A developer has submitted a lowball offer to purchase the two school district owned buildings in downtown Paterson, according to information reviewed by the Paterson Times.
Developer Cesar Pina, who made the controversial purchase of the old School 5 last year, offered $1.5 million for both the old Board of Education headquarters on Church Street and a district-owned church building on Smith Street.
Both buildings are assessed at $7.56 million, according to municipal tax records. The city’s tax assessor valued the old Board of Education at $5.6 million and the church building at $1.9 million.
Municipal officials use a private company to conduct assessments every year to ensure all properties are assessed at market rate.
District appraisal information for both buildings were not available.
Pina’s offer was made through the district’s broker Linton Gaines in June. The broker relayed the information to superintendent Eileen Shafer and business administrator Richard Matthews. But the offer was never communicated to the full school board stoking a controversy late last month.
“Are there any offers on these buildings?” asked school board member Emanuel Capers at the Aug. 21, 2019 board meeting.
“No,” answered school board president Oshin Castillo. One bid came in for Smith Street site when the district first advertised to sell the buildings, she said.
“You’re talking about a bid from a year or so ago?” asked Capers.
“About a year, right, Mr. Matthews?” remarked Castillo.
“Yup,” replied Matthews.
Capers continued to question the board’s leadership.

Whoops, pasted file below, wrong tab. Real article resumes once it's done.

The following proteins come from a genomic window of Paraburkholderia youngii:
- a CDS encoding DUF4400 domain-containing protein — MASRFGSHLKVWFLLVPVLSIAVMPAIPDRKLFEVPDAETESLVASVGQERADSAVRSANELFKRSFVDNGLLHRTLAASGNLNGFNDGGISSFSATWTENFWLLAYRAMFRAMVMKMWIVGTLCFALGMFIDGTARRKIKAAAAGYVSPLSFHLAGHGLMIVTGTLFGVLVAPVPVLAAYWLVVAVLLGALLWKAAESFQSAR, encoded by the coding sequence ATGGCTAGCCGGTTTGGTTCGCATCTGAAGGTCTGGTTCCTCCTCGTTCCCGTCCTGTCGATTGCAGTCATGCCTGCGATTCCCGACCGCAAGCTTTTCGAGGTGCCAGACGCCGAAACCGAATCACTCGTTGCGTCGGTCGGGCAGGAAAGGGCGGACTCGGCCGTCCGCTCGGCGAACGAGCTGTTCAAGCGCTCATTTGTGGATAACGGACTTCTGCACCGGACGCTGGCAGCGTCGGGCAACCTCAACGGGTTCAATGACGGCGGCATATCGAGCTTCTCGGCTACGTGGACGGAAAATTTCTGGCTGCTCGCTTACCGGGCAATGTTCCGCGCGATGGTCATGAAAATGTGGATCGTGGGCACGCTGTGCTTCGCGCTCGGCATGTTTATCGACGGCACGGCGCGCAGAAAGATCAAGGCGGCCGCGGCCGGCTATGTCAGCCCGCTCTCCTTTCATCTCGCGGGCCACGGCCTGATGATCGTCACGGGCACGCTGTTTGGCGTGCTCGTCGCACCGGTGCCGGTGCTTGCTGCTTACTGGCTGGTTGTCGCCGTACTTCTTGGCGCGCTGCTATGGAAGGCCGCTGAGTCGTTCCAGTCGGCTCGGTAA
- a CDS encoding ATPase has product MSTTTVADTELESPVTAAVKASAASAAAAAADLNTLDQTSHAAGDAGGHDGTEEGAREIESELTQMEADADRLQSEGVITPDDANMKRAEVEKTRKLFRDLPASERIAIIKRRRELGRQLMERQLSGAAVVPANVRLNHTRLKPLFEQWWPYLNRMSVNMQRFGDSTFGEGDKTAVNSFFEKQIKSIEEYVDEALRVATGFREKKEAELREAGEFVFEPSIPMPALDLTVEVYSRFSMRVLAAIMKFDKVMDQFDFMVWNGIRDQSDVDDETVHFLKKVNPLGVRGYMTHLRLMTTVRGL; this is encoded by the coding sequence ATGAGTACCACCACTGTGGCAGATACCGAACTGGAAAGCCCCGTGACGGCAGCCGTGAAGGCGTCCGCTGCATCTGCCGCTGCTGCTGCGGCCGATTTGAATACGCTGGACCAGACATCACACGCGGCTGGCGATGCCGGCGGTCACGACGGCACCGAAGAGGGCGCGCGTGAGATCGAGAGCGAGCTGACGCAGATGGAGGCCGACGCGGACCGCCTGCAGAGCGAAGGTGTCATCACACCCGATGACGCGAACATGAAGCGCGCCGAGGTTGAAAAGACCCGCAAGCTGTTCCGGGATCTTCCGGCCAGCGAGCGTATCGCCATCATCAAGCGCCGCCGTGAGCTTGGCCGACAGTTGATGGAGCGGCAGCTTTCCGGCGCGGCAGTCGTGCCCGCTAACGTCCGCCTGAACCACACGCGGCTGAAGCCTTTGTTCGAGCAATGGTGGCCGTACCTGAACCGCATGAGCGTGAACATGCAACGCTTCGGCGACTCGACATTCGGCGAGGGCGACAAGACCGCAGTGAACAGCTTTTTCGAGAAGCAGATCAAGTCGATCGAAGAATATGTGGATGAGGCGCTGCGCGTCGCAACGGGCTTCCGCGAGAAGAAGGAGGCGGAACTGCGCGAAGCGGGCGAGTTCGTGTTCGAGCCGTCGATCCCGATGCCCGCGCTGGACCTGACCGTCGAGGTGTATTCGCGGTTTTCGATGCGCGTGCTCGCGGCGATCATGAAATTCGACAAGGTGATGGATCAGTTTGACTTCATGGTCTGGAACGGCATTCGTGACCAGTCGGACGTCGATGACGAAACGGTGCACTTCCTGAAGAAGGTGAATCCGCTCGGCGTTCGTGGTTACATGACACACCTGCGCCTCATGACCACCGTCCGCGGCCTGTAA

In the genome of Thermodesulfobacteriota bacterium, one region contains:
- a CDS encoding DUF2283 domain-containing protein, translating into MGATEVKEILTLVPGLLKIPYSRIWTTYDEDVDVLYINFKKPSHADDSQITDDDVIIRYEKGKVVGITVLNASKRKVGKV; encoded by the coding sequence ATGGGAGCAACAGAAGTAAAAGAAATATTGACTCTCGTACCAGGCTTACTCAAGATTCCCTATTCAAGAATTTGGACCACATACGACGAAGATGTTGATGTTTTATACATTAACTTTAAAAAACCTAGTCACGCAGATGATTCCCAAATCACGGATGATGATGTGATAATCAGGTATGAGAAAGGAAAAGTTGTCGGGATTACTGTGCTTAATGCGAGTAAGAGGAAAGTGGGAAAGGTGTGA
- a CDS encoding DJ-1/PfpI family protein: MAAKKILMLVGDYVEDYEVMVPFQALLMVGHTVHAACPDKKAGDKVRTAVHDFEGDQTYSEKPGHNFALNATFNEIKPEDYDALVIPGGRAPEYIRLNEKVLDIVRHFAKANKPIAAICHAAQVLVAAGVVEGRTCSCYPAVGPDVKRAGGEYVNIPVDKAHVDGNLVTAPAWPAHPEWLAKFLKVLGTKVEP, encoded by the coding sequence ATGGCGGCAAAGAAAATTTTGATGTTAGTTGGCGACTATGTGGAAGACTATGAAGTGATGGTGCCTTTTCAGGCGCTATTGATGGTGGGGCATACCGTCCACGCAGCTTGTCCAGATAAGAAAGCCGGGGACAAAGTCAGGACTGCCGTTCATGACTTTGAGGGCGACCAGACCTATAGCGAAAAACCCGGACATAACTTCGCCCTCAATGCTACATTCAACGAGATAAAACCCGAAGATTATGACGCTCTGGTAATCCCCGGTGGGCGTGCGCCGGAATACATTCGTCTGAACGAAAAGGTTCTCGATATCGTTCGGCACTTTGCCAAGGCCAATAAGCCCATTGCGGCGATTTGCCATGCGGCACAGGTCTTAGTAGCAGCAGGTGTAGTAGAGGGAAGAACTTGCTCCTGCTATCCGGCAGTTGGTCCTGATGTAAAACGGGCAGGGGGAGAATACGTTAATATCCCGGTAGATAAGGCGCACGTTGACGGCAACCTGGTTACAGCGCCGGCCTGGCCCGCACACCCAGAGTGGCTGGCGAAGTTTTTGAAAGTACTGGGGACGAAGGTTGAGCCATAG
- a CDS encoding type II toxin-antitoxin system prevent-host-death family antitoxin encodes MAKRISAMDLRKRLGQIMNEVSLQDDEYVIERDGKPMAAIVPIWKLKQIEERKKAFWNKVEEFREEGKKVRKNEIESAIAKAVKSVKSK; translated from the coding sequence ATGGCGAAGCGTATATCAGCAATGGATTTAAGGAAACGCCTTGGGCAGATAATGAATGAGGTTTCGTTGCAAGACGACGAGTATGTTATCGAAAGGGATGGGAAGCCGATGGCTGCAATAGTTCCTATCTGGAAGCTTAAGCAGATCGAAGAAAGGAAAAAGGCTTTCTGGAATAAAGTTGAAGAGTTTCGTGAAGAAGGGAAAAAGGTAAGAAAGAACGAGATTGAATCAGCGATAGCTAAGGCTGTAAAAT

“To answer your question, currently there are no bids or offers,” added school board vice president Nakima Redmon.
Except there was an offer submitted two months earlier.
There were fiscal committee meetings over the summer where the offer would have been discussed. Both the president and the vice president sit on the committee, according to Capers.
Neither Castillo nor Redmon responded to calls for comment for this story.
“This is the first I’m hearing of it,” said Jonathan Hodges, longest serving member of the school board, when told of the offer late last month. “I’m going to have to speak to the superintendent.”
Hodges said he intends to find out why the full board was not told of the offer. He does not see the lowball offer as serious.
Castillo at the board meeting said the committee at a summer meeting discussed the possibility of renovating both downtown Paterson buildings to get out of the expensive lease of the 90 Delaware Avenue central office building.
Capers accused the board leadership and the district of withholding information from the full Board of Education.
Shafer did not interject while her business administrator, the president, and vice president provided faulty information to the board members.
“Failure to competitively bid the sale of district-owned property would put the district at risk of losing state aid,” said Paul Brubaker, spokesman for the Paterson Public Schools, citing a state law that outlines the manner in which a school district can dispose of its properties. “Finally, the idea that Paterson Public School District administrators are withholding information from the Board of Education is false.”
Brubaker acknowledged the district received an “unsolicited expression of interest.” He said the “document that expressed that interest is not an official offer, according to state law.”
The developer submitted the offer for the two downtown Paterson buildings in the same manner as he did for the old School 5. Pina offered to buy the old School 5 for $1 million. Later the district reduced the price by $100,000. At the time district officials said the reduction covered clean out of the building.
Some critics said the district had given the developer a “sweetheart” deal for the property due to his political connections. Developer Charles Florio had said he was willing to offer more than $1 million for the old School 5. His effort to purchase the building was blocked, he said. Pina later gave $30,000 to mayor Andre Sayegh’s controversial One Paterson group to repair ballfields in the city.